Just this week, Louis C.K. had to cancel what was surely the biggest gig of his long career doing stand-up: a performance at Madison Square Garden. It’s the kind of show that in the ‘70s or ‘80s would get filmed on 35mm and turned into a theatrical release. A big ticket event for a comic that has earned his way up the ladder one slippery rung at a time.
The weight of that must have been on C.K.’s shoulders a bit (not to mention the frustration at having to call off the show due to the blizzard) but to read the long email he sent out today, soon after the announcement that he was going to be releasing Live At The Comedy Store for sale on his website, it almost felt like it was just another gig for him.
This is a guy who cherishes every single night he has spent behind a microphone trying to coax laughs from people. Even the bad performances were learning experiences for him, and during the year that he was making the most recent season of Louie and doing other acting gigs, he says he missed doing it all—small rooms, big theaters, warm audiences, dead fish.
And it is disappointing that the MSG concert was likely going to be done without much of a record of the experience outside of reviews, blog posts and tweets. Because after watching Live At The Comedy Store, I wonder whether he would have adapted his performance to the room or if the cavernous stadium would shrink in size to line up with his intimate stand-up.
I say that because I’m assuming the material he was going to do was likely going to be the same stuff that we now have available for download via his website. He has said in the past that he took a page from George Carlin’s book by getting together an hour’s worth of good material, spending time on the road honing it in front of audiences, then filming it and starting the process all over again. The little lag time he had between the show he filmed in L.A. for the new standup special and its release, though, must have allowed him a few more gigs to toss out a well-polished set and get people excited for this new special.
For as bold and brash as the material that makes up this hour is, it’s also very personal stuff that gets sold with subtle touches: his facial expressions, a weird turn of phrase, and the little moments from his life that he could turn into extended bits. Such as the day he was vacationing with his kids and found a bat in his kitchen. The story is pretty straightforward: he got spooked, called the police, they helped him get in touch with a bat handler who came over and plucked the bat up and left. In C.K.’s hands it turns into this epic of fear and recrimination at his own stupidity and fear, and then marveling at how this strange gent came in and handled it without blinking an eye. He compared it to someone freaking out about a box of tissues on a table, and another person coming up and picking it up. Problem solved.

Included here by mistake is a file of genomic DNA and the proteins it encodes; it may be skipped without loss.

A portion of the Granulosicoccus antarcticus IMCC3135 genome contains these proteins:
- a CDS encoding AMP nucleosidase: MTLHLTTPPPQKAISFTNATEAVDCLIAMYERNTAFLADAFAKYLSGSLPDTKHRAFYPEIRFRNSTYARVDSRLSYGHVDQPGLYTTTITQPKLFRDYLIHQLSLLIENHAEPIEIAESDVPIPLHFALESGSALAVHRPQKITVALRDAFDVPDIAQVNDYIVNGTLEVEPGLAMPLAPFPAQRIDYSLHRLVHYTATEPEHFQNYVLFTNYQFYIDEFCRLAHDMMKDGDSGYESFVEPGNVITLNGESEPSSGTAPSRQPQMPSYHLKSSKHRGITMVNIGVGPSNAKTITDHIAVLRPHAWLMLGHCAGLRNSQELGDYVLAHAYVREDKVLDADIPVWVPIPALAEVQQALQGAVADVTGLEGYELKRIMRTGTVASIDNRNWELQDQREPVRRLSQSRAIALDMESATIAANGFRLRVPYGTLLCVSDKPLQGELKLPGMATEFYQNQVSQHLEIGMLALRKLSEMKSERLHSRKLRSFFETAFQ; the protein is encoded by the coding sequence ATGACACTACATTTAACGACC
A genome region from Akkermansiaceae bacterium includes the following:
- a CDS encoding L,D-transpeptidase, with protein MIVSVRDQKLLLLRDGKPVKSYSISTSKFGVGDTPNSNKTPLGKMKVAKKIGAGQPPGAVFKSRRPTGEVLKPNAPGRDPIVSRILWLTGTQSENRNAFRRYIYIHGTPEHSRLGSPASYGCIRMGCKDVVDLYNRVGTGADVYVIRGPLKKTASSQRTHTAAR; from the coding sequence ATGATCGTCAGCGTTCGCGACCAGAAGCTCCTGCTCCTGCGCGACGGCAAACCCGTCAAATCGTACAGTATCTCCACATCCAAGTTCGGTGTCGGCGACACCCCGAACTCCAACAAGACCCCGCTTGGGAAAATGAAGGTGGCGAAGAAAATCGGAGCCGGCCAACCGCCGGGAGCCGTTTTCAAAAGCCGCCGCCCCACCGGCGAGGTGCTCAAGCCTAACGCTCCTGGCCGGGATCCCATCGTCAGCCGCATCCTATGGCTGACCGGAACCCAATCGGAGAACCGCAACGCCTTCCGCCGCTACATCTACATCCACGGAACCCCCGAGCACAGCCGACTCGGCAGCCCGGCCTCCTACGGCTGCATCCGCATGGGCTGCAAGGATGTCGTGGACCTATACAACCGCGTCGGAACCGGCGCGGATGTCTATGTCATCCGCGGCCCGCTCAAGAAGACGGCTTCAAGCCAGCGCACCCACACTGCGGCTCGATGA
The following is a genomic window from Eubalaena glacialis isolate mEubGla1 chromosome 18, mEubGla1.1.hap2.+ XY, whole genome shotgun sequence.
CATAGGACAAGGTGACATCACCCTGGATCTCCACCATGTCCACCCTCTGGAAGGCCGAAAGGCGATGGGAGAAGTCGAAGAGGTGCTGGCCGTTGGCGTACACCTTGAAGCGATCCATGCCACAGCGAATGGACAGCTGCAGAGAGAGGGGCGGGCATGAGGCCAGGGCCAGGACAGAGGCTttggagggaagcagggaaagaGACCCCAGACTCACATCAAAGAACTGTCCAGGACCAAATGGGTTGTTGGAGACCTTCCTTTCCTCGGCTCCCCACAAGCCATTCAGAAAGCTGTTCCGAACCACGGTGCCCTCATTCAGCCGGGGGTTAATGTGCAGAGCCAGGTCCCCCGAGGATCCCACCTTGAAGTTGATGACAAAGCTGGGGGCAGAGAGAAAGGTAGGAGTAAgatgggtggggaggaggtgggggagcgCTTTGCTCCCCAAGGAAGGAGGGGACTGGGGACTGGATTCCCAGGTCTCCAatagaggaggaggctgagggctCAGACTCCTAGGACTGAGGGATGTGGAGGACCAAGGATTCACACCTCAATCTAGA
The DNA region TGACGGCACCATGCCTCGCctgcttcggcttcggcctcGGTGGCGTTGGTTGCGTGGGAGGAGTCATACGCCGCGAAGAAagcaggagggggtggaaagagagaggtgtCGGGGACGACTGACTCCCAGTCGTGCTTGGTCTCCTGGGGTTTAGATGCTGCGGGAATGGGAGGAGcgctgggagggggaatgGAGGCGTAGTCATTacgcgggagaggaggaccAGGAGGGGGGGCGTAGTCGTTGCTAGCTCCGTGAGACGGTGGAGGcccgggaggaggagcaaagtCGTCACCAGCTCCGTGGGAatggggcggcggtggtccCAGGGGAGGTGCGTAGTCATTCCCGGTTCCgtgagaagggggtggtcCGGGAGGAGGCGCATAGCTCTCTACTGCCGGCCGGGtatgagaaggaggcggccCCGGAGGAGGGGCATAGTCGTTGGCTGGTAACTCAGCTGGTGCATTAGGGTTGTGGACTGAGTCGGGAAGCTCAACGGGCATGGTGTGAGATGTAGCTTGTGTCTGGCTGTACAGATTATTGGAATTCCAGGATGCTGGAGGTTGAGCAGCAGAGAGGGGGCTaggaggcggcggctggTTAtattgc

From there, he somehow turns himself into a bored Southern housewife who offers the hero some sweet tea and then her body. C.K.’s genius is that he pushes the bit just to the point where people are starting to get uncomfortable before breaking character and laughing at himself, “What if I did that for 40 minutes instead?” He loves riding that thin line between hilarity and discomfort, especially with sexual matters. When he tells a story about watching two rats fuck in the subway, he acts out a small scene as an anthropomorphized female mouse riding her partner. Again, he plays it out just a little too long, just to where the laughter starts to die away and people in the Comedy Store crowd start to shift in their seats.
If you needed more reason to admire C.K.’s understanding of stand-up, especially for someone at the level of success that he remains at, it’s that he almost completely avoids talking about his work on a TV show or in films. Throughout this full hour, there’s a stray reference to his work writing for Cedric The Entertainer Presents and a mention of his buddy Dino (who is likely Dino Stamatopolous, the former Mr. Show writer best known as Starburns on Community), but they are in service of his small bit about how he and his friend Mike could not find people to share in their offense at Mike’s racist family.
Beyond that, the comedy remains focused on himself and his wily view of the world: his failings as a father and a human being (“I’m 47 now…which you don’t get anything for that. When you’re 18, you get to drive. When you’re 21, you get to drink. 47? You get to keep being out of breath.”), his small and large frustrations with people, and a wonderful bit at the end about the overacting of Ray Bolger, Jr. in The Wizard of Oz.
Live At The Comedy Store feels like a great return to form for C.K., as his last special for HBO, Oh My God, somehow didn’t have the same punch and power to it that his previous hours and this one has. The material in that 2013 showcase felt good but also felt like he could have honed it more with a little more time on the road, time that he probably didn’t have because of his busy schedule with other projects. With Live At The Comedy Store, he appears to have had the extra hours, and it helped in making this stand-up special more polished and much more deadly.
Robert Ham is a Portland-based freelance writer and regular contributor to Paste. You can follow him on Twitter.